It was the Rat Pack.

It was beautiful.

Rat Pack Confidential – you’re never far from a cocktail, a swingin’ affair and a fist-fight.


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Most Helpful Customer Reviews

18 of 18 people found the following review helpful By The Fisher Price King on 10 Oct 2004
Format: Paperback Verified Purchase
This is a highly readable account of the Rat Pack (Frank Sinatra, Dean Martin, Sammy Davis Jr, Joey Bishop, Peter Lawford) and their entourage (various Mafia characters, Lauren Bacall, Marilyn Monroe, JFK, et al.). It captures what made the period cool, evokes the atmosphere of Las Vegas at its peak, and goes a long way towards explaining the popularity of these entertainers and their work. It's the kind of book you wolf down in a few sittings, written in a lively, colloquial, funny style. Recommended.
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10 of 10 people found the following review helpful By "bryn1945" on 24 Oct 2000
Format: Paperback
A riveting expose of the life and times of the Rat Pack and it's interaction with organised crime and crooked politicians. A very stimulating read for all ages, but in particular, for those born between 1940 and 1970 who wish to understand how Las Vegas has become the tourist attraction it is today. Stars, hoodlums and politicians walk into and out of the limelight from time to time. Underlying the book's showbiz nature there are the true signs of the racial tensions amongst the nation's most popular entertainers and politicians, and the desire to use any means to win election to high political office. Despite John Kennedy's subsequent support of human rights and racial equality, this book shows him, and his family for what they... in many peoples eyes remain; gangsters! A book of great research value for any student of the Rat Pack and it's times
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10 of 10 people found the following review helpful By A Customer on 10 Dec 2001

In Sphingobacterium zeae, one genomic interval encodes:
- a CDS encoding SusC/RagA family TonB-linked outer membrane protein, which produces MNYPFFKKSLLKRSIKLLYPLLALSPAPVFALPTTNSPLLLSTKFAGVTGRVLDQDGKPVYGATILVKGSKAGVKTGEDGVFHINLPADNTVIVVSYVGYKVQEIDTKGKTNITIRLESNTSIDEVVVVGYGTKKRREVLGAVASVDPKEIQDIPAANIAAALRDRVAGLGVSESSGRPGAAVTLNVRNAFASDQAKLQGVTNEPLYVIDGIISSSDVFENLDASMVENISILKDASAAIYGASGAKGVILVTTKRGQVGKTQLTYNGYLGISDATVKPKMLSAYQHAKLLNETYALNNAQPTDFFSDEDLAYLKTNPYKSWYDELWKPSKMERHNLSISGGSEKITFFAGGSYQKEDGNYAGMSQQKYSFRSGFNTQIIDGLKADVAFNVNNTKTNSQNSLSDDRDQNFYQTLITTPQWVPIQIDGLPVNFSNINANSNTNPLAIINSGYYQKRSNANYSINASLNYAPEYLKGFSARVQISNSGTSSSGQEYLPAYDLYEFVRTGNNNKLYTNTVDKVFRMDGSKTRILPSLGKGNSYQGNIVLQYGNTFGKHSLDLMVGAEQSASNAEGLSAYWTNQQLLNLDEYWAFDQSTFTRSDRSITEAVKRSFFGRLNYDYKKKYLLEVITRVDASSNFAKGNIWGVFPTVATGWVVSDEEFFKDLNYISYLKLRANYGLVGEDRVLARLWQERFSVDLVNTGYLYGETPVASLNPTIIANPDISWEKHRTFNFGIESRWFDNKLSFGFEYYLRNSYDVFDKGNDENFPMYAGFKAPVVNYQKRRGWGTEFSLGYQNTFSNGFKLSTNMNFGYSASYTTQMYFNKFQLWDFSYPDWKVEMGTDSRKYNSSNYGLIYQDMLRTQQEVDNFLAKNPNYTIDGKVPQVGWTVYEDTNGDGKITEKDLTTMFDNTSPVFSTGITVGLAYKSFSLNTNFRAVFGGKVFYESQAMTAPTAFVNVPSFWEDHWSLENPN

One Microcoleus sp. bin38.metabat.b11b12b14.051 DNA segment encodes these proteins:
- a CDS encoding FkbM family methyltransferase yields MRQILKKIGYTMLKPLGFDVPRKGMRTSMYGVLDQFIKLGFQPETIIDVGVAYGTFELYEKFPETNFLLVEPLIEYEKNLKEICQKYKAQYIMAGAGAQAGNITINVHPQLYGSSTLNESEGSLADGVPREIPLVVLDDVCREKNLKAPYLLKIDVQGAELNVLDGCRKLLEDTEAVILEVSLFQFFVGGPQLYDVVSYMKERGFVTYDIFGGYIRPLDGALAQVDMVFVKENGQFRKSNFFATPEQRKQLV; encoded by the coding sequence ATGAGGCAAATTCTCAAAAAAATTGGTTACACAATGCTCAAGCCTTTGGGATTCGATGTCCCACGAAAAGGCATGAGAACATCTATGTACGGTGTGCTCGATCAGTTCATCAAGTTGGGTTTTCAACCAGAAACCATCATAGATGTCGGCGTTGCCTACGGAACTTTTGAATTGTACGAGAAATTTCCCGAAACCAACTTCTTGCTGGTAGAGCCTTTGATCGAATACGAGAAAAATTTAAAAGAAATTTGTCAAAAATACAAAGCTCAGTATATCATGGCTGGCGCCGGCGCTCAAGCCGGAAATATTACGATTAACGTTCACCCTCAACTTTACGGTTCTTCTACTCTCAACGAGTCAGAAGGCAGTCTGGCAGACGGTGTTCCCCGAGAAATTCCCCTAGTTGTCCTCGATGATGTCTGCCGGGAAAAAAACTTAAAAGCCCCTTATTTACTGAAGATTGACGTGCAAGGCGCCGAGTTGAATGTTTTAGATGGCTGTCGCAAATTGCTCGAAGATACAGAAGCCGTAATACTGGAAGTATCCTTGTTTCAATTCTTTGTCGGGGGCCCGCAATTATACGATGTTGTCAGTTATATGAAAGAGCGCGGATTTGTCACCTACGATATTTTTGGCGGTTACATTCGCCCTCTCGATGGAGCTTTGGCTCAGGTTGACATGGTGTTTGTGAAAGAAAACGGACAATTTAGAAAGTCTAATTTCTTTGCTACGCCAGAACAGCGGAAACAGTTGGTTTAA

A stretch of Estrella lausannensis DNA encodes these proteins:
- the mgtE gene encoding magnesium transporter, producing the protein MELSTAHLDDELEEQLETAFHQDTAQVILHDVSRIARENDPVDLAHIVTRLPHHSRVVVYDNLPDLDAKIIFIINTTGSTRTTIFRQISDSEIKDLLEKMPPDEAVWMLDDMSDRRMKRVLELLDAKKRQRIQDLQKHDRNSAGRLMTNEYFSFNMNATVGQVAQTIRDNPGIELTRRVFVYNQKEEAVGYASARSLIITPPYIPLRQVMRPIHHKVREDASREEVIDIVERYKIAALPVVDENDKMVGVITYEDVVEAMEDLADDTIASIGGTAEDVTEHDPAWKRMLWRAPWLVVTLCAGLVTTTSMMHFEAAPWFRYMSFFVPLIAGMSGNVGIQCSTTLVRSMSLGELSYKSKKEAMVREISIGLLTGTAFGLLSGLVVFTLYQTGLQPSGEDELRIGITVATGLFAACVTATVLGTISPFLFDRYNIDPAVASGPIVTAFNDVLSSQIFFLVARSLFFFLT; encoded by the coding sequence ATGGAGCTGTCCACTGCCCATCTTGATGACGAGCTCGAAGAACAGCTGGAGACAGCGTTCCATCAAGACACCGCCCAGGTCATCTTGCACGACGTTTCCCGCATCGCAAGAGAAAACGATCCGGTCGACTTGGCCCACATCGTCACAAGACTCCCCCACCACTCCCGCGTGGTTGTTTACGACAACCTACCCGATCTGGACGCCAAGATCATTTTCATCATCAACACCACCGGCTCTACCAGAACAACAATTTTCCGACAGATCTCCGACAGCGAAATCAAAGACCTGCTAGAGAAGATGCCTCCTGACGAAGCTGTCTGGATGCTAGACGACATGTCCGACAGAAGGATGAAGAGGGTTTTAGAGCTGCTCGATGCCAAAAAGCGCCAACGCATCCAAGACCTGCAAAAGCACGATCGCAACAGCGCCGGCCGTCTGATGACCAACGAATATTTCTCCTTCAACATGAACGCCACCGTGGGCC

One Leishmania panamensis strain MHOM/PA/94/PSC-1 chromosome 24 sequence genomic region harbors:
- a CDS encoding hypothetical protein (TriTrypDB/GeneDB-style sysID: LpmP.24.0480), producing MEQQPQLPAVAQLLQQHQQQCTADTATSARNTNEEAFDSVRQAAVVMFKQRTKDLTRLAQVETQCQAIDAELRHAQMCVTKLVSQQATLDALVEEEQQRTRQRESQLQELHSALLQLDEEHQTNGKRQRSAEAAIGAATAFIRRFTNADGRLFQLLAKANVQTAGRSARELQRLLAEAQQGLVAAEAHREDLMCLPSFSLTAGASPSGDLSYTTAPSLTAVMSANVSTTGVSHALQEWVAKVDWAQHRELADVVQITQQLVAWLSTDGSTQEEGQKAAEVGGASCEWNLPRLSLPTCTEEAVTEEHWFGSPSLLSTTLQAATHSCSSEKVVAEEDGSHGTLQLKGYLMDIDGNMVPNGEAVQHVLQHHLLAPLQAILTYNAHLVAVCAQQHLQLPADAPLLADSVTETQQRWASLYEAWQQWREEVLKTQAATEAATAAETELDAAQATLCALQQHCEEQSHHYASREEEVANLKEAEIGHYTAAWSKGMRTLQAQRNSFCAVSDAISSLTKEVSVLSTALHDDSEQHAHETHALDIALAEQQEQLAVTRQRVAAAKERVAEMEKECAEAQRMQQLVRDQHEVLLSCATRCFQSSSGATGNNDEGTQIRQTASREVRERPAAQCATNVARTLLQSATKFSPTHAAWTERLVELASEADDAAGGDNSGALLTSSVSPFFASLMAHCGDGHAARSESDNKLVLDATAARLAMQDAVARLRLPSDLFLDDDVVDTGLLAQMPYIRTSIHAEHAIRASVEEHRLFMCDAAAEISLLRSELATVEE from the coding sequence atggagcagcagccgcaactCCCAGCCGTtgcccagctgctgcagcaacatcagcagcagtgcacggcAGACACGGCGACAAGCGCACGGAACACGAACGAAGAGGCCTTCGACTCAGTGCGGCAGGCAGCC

Format: Paperback
This book is bad for your health. I read it in one sitting with only one toilet break and one food break! THe first 100 or so pages are fantastic and the last 100 or so are almost as good. The book does dip somewhat in the centre pages but what the heck, the best read I've had in years. A worth purchase.
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7 of 7 people found the following review helpful By Tower of power on 14 Sep 2005
Format: Paperback
A great insight into the personalities and era of the rat pack. Many parts of the book provide shocks, especially those on Sinatra who comes across a paranoid bully. Martin was a bit of a lazy sod who didnt break his back to impress anyone. Sammy comes across as a fighter who desperately tried to please everyone but was often ridiculed or hated by many without seemingly doing much wrong. Mr Lawford it seems came into the fold as an entree for Sinatra into the Kennedy fold (he loved people in power) before dumping Lawford when he thought Lawford had double crossed him. And Joey Bishop, who was suprised as anyone else when he joined the fold and was one of the few people who could rib Sinatra without risk of violence!
All in all a fascinating read into an era that seems a long long time ago, but it brings to life and unviels the flawed personalities of these superstars and legends